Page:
Metabolism Of Carbohydrates Biochemistry Note -V

Afza.Malik GDA

Carbohydrates Metabolism Biochemistry for Nurses

Metabolism Of Carbohydrates Biochemistry Note -V

Fate of pyruvic acid depends on the redox state of the tissues,Biomedical Importance Of Citric Acid Cycle, TCA cycle has dual role,Shuttle Systems, Glycerophosphate shuttle, Malate shuttle,Metabolism Of Glycogen,Role of Liver Glycogen.

Fate of pyruvic acid depends on the redox state of the tissues:

• In Presence of O2: Pyruvic acid is oxidatively decarboxylated to two-carbon unit “Acetyl-CoA”

• In absence of O2: Pyruvic acid is converted to Lactic acid (LA)


    One molecule of glucose produces two molecules of PA which in turn by oxidative decarboxylation produces 2 molecules of Acetyl-CoA and 2 NADH. Two molecules of NADH will be oxidized to 2 molecules of NAD+ producing 6 ATP molecules in respiratory chain. + 6 A T P

Citric Acid Cycle Synonyms:
TCA cycle (tricarboxylic acid cycle), Krebs’ cycle, Krebs’ citric acid cycle.
Biomedical Importance Of Citric Acid Cycle

• Final common pathway for carbohydrates, proteins and fats, through formation of 2-carbon unit acetyl-CoA.

• Acetyl-CoA is oxidised to CO2 and H2O giving out energy (III pase of catabolism)-catabolic role.

• Intermediates of TCA cycle play a major role in synthesis also like heme formation, formation of non-essential amino acids, FA synthesis, cholesterol and steroid synthesisanabolic role.

Role Of Vitamins In Tca Cycle

Five B vitamins are associated with TCA cycle essential for yielding energy.

• Riboflavin: In the form of flavin adenine dinuleotide (FAD)— a cofactor for succinate dehydrogenase enzyme.

• Niacin: In the form of nicotinamide adenine dinucleotide (NAD) the electron acceptor for isocitrate dehydrogenase, α-ketoglutarate dehydrogenase, and malate dehydrogenase.

• Thiamine: As “thiamine diphosphate”—required as coenzyme for decarboxylation in the α-ketoglutarate dehydrogenase reaction.

• Lipoic acid: It is required as coenzyme for α-ketoglutarate dehydrogenase reaction.

• Pantothenic acid: As part of coenzyme A, the cofactor attached to “active” carboxylic acid residues such as acety CoA and succinyl-CoA

TCA cycle has dual role

• catabolic,

• anabolic.

(a) Catabolic role: The two carbon compound acetyl-CoA produced from metabolism of carbohydrates, Lipids and Proteins are oxidised in this cycle to produce CO2, H2O and energy as ATP.

(b) Anabolic or synthetic role:Intermediates of TCA cycle are utilised for synthesis of various compounds.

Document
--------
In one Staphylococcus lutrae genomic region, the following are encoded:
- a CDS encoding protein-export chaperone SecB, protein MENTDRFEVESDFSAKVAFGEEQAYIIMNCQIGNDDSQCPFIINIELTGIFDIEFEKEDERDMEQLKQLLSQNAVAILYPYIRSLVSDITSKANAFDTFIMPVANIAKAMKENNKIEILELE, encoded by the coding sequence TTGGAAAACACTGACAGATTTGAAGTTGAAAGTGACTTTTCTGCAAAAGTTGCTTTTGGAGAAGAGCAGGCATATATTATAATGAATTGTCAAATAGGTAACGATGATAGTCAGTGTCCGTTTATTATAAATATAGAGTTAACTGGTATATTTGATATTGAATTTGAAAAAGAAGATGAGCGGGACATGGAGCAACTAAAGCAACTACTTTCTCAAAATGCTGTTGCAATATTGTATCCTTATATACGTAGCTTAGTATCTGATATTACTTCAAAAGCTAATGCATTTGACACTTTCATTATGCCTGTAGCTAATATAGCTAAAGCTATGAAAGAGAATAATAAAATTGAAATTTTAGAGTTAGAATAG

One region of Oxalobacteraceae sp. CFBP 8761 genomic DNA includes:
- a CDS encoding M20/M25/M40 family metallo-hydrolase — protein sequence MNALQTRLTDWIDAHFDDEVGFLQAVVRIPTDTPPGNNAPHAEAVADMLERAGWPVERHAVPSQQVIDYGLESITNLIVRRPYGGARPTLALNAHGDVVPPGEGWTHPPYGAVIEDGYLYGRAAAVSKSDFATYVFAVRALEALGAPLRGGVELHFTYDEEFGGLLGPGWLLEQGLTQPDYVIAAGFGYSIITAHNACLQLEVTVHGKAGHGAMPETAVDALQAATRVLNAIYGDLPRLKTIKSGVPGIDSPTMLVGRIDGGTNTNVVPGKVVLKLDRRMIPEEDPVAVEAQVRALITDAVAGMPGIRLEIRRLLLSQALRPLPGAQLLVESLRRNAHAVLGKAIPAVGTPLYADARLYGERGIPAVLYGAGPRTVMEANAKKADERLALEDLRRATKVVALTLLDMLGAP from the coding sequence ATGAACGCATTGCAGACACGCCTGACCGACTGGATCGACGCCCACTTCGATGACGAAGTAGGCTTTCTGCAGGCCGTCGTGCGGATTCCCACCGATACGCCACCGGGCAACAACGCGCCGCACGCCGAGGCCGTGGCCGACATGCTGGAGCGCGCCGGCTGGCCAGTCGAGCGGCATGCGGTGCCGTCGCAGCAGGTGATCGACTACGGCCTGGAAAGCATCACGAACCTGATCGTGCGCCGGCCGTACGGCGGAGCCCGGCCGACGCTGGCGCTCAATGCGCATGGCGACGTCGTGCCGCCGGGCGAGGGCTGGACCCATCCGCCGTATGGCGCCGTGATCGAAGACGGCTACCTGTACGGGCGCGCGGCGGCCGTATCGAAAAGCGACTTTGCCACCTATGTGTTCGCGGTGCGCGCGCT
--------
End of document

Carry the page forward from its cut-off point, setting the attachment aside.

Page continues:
Transamination: Synthesis of non-essential amino acids

Formation of glucose: (Gluconeogenesis)

Fatty acid synthesis

Synthesis of cholesterol and steroids

Haem synthesis

Formation of acetoacetyl-CoA

Regulation of TCA Cycle

1. As the primary function of TCA cycle is to provide energy, respiratory control via the ETC and oxidative phosphorylation exerts the main control.

2. In addition to this overall and coarse control, several enzymes of TCA cycle are also important in the regulation.

Shuttle Systems

    NADH produced in the glycolysis is extramitochondrial, whereas the electron transport chain, where NADH has to be oxidised to NAD+ is in the mitochondrion. NADH is not permeable to mitochondrial membrane. 

    It is envisaged that NADH produced in cytosol transfer the reducing equivalents through the mitochondrial membrane via substrate pairs, linked by suitable dehydrogenases by shuttle systems. It is important that the specific dehydrogenases which act as “shuttle” be present on both sides of mitochondrial membrane. Two such shuttle systems are there:

1. Glycerophosphate shuttle

2. Malate shuttle

Metabolism Of Glycogen

    Glycogen is the storage form of glucose, which is stored in animal body specially in liver and muscles. It is mobilised as glucose whenever body tissues require. Students should revise their knowledge regarding chemistry of glycogen. Why body stores glucose as glycogen and not as glucose itself?

Possible Reasons

1. Being insoluble it exerts no osmotic pressure, and so does not disturb the intracellular fluid content and does not diffuse from its storage sites.

2. It has a higher energy level than a corresponding weight of glucose (though energy has to be expended to make it from glucose). 3. It is readily broken down under the influence of hormones and enzyme:

• Into glucose in liver (to maintain blood glucose level).

• Into lower intermediates in skeletal muscle and other tissues for energy.

Role of Liver Glycogen

• It is the only immediately available reserve store of blood glucose.

• A high liver glycogen level protects the liver cells against the harmful effects of many poisons and chemicals, e.g. CCl4, ethyl alcohol, arsenic, various bacterial toxins.

• Certain forms of detoxication, e.g. conjugation with glucuronic acid; and acetylation reactions, are directly influenced by the liver glycogen level.

•.The rate of deamination of amino acids in the liver is depressed as the glycogen level rises, so that amino acids are preserved longer in that form and so remain available for protein synthesis in the tissues.

• Similarly, a high level of liver glycogen depresses the rate of ketone bodies formation.

Biomedical Importance

• Liver glycogen is largely concerned with storage and supply of glucose-1-P, which is converted to glucose, for maintenance of blood glucose, particularly in between meals.

• Muscle glycogen on the other hand, is to act as readily available source of intermediates of glycolysis for provision of energy within the muscle itself. Muscle glycogen cannot directly contribute to blood glucose level.

• Inherited deficiency of enzymes in the pathway of glycogen metabolism produces certain inherited disorders called as Glycogen storage diseases (GSDs).

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